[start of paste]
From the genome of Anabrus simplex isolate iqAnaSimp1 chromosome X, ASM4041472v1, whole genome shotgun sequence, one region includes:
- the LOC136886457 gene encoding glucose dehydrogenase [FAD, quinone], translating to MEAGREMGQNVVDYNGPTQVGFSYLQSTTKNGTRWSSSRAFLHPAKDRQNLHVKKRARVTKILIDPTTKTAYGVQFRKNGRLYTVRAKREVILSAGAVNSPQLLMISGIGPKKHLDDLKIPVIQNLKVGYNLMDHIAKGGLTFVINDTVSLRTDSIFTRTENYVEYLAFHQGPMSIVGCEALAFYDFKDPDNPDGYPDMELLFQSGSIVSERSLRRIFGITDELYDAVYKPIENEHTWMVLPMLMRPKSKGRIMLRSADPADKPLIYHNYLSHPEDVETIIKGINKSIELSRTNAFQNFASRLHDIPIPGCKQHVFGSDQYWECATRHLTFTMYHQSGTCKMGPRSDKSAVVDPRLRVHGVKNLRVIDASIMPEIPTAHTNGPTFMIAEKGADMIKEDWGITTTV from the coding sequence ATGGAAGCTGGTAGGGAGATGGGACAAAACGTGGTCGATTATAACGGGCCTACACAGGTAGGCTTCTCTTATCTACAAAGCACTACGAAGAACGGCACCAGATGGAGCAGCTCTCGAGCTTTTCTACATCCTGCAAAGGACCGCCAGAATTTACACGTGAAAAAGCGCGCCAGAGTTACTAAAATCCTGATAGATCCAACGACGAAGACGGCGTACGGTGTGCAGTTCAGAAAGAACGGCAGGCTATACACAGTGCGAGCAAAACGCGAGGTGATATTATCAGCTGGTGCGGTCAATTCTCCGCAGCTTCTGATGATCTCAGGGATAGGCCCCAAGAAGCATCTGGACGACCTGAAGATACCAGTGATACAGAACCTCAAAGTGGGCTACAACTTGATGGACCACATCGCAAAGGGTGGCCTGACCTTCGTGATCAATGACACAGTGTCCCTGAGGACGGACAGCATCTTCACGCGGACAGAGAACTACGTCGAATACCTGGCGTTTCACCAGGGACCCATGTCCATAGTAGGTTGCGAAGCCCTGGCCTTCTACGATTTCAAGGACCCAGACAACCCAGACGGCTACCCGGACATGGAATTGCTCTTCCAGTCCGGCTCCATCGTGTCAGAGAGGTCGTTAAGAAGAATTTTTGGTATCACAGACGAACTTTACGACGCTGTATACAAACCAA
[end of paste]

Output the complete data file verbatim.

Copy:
From the genome of Anabrus simplex isolate iqAnaSimp1 chromosome X, ASM4041472v1, whole genome shotgun sequence, one region includes:
- the LOC136886457 gene encoding glucose dehydrogenase [FAD, quinone], translating to MEAGREMGQNVVDYNGPTQVGFSYLQSTTKNGTRWSSSRAFLHPAKDRQNLHVKKRARVTKILIDPTTKTAYGVQFRKNGRLYTVRAKREVILSAGAVNSPQLLMISGIGPKKHLDDLKIPVIQNLKVGYNLMDHIAKGGLTFVINDTVSLRTDSIFTRTENYVEYLAFHQGPMSIVGCEALAFYDFKDPDNPDGYPDMELLFQSGSIVSERSLRRIFGITDELYDAVYKPIENEHTWMVLPMLMRPKSKGRIMLRSADPADKPLIYHNYLSHPEDVETIIKGINKSIELSRTNAFQNFASRLHDIPIPGCKQHVFGSDQYWECATRHLTFTMYHQSGTCKMGPRSDKSAVVDPRLRVHGVKNLRVIDASIMPEIPTAHTNGPTFMIAEKGADMIKEDWGITTTV from the coding sequence ATGGAAGCTGGTAGGGAGATGGGACAAAACGTGGTCGATTATAACGGGCCTACACAGGTAGGCTTCTCTTATCTACAAAGCACTACGAAGAACGGCACCAGATGGAGCAGCTCTCGAGCTTTTCTACATCCTGCAAAGGACCGCCAGAATTTACACGTGAAAAAGCGCGCCAGAGTTACTAAAATCCTGATAGATCCAACGACGAAGACGGCGTACGGTGTGCAGTTCAGAAAGAACGGCAGGCTATACACAGTGCGAGCAAAACGCGAGGTGATATTATCAGCTGGTGCGGTCAATTCTCCGCAGCTTCTGATGATCTCAGGGATAGGCCCCAAGAAGCATCTGGACGACCTGAAGATACCAGTGATACAGAACCTCAAAGTGGGCTACAACTTGATGGACCACATCGCAAAGGGTGGCCTGACCTTCGTGATCAATGACACAGTGTCCCTGAGGACGGACAGCATCTTCACGCGGACAGAGAACTACGTCGAATACCTGGCGTTTCACCAGGGACCCATGTCCATAGTAGGTTGCGAAGCCCTGGCCTTCTACGATTTCAAGGACCCAGACAACCCAGACGGCTACCCGGACATGGAATTGCTCTTCCAGTCCGGCTCCATCGTGTCAGAGAGGTCGTTAAGAAGAATTTTTGGTATCACAGACGAACTTTACGACGCTGTATACAAACCAA